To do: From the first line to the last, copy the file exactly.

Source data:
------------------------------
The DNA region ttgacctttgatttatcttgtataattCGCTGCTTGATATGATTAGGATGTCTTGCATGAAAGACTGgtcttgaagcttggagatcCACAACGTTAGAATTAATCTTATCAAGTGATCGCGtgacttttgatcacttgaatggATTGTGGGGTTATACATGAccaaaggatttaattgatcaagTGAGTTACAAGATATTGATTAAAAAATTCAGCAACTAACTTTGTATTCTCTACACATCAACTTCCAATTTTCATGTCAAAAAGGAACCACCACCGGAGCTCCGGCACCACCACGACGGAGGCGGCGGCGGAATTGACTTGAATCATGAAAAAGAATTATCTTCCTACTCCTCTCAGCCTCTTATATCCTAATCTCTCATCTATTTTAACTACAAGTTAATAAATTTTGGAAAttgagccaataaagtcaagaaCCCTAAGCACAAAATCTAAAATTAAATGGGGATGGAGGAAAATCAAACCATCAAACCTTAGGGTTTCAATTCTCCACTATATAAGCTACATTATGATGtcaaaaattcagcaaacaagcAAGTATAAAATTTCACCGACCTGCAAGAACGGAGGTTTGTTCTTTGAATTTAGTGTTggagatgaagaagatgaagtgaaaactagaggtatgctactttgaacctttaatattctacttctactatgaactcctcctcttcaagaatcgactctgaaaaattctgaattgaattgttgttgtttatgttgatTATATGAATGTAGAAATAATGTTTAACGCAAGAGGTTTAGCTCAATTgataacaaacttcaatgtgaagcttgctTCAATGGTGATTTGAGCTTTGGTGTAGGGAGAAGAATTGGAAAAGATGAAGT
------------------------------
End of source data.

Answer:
The DNA region ttgacctttgatttatcttgtataattCGCTGCTTGATATGATTAGGATGTCTTGCATGAAAGACTGgtcttgaagcttggagatcCACAACGTTAGAATTAATCTTATCAAGTGATCGCGtgacttttgatcacttgaatggATTGTGGGGTTATACATGAccaaaggatttaattgatcaagTGAGTTACAAGATATTGATTAAAAAATTCAGCAACTAACTTTGTATTCTCTACACATCAACTTCCAATTTTCATGTCAAAAAGGAACCACCACCGGAGCTCCGGCACCACCACGACGGAGGCGGCGGCGGAATTGACTTGAATCATGAAAAAGAATTATCTTCCTACTCCTCTCAGCCTCTTATATCCTAATCTCTCATCTATTTTAACTACAAGTTAATAAATTTTGGAAAttgagccaataaagtcaagaaCCCTAAGCACAAAATCTAAAATTAAATGGGGATGGAGGAAAATCAAACCATCAAACCTTAGGGTTTCAATTCTCCACTATATAAGCTACATTATGATGtcaaaaattcagcaaacaagcAAGTATAAAATTTCACCGACCTGCAAGAACGGAGGTTTGTTCTTTGAATTTAGTGTTggagatgaagaagatgaagtgaaaactagaggtatgctactttgaacctttaatattctacttctactatgaactcctcctcttcaagaatcgactctgaaaaattctgaattgaattgttgttgtttatgttgatTATATGAATGTAGAAATAATGTTTAACGCAAGAGGTTTAGCTCAATTgataacaaacttcaatgtgaagcttgctTCAATGGTGATTTGAGCTTTGGTGTAGGGAGAAGAATTGGAAAAGATGAAGT